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Todd VDW

posted December 11, 2010 at 12:39 am


If you’re interested in early American Christians’ attempts to ban Christmas, Stephen Nissenbaum’s “The Battle for Christmas” is a fascinating read. It’s all about how the holiday used to be despised by the upper-class because it was an excuse for the lower-classes to demand gifts from them! So they consciously took an ostensibly “Christian” day and warped it to become something it wasn’t, mostly using the idea of Santa Claus. Great book.



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ChristianPinko

posted December 12, 2010 at 8:13 pm


Since when did “Merry Christmas” become Christian-speak for “Fuck you”?



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Tony D.

posted December 13, 2010 at 3:39 pm


CP, about the same time “I’ll pray for you” did…



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Valerie

posted December 14, 2010 at 11:34 am


CP (and everyone else): I saw a bumper sticker yesterday that said “Remember when [Christian fish symbol] wasn’t a warning label?”



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Alex

posted December 15, 2010 at 12:23 pm


That ‘I don’t celebrate the holidays…I celebrate Christmas!’ hoodie is, if a real garment, one of the ugliest pieces of clothing I have ever seen, and anybody who would wear it is clearly insensitive to the suffering of humanity, because it gives pain to anyone with, like me, the most meagre visual sense. And I’m not dressy.



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Mr. Incredible, in the Name of Jesus, the Son of God!

posted December 20, 2010 at 10:37 pm


JESUS IS LORD ! THE LORD IS MY SHEPHERD OVER THE HILLS AND THROUGH THE VALLEYS, TROUNCING GIANTS !

Nobody has the power to take Christ outta Christmas.



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Bill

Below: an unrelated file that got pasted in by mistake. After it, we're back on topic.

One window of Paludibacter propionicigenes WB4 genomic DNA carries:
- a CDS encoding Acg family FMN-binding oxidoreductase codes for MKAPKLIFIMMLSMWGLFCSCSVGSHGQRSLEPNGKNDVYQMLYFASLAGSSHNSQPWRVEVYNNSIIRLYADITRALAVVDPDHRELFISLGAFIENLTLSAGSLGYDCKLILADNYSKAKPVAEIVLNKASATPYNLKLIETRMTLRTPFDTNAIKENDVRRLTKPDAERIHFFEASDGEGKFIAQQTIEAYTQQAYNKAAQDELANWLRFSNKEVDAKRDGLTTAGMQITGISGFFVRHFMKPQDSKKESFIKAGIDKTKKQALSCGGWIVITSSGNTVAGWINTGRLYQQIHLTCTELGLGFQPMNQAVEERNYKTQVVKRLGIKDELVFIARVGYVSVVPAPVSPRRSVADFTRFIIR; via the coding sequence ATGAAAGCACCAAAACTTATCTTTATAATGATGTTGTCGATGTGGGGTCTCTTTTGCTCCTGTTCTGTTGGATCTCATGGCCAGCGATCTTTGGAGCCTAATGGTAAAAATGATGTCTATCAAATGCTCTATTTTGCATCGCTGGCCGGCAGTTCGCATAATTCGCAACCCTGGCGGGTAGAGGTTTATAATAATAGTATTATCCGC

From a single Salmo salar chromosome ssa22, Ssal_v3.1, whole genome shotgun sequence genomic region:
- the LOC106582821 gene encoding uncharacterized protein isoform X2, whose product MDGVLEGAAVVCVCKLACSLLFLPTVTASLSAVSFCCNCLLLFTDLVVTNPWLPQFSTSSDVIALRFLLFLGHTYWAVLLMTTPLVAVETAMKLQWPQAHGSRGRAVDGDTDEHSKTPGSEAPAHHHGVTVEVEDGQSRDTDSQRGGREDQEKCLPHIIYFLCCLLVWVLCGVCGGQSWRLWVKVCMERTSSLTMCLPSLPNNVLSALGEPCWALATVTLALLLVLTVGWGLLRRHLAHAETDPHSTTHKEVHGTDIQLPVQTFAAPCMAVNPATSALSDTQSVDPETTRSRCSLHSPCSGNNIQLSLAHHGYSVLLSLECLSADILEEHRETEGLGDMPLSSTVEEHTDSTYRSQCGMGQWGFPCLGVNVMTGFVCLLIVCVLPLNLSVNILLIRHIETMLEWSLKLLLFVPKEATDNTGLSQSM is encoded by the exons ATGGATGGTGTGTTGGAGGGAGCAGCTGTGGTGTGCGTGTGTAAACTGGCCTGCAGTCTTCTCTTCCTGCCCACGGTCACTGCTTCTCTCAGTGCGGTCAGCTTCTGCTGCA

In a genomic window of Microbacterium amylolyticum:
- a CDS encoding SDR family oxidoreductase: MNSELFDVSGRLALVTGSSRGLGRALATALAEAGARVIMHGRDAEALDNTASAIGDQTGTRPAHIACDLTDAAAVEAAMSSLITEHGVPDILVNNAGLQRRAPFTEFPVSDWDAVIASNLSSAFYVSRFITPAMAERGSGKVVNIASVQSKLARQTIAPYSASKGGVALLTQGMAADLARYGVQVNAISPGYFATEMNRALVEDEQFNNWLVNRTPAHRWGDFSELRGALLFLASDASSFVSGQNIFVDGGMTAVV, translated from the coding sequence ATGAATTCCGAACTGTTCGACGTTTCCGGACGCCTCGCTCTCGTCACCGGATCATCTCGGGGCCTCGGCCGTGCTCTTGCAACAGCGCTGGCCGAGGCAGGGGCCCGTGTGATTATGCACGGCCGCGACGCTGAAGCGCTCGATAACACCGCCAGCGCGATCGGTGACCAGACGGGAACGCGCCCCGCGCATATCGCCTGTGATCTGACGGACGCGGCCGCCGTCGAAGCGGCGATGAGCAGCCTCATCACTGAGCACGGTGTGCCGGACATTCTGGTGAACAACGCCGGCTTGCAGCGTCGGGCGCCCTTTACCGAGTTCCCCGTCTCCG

posted December 21, 2010 at 3:15 am


I think “And I’m not dressy,” is my new favorite signoff.



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Deb

posted February 14, 2011 at 6:31 am


Mr. Incredible, your behavior just reinforces the point – so many theists have such weak faith that it takes “acting out” like yours to strengthen it. If your faith was strong, you wouldn’t need to troll this page – you would just live your life secure in your knowledge. Instead, you feel compelled to come here. Sorry friend, but it’s all a fantasy.



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JD

posted March 10, 2011 at 4:23 pm


I know I am replying to an old post, but it’s been a while since I last visited.
What is sad is there are people that will get offended if you don’t wish THEM a Merry Christmas. Apparently it’s also an offense to consider Christmas to be “another holiday”. Some of these people have complained to store management when the cashier or greeter don’t say Merry Christmas.
They get so pushy that they can’t stop for a minute and ask whether or not they’re displaying Christ-like behavior or displaying a negative example of their Christianity. I wouldn’t doubt that this kind of person would complain of persecution from anyone that won’t put up with such behavior.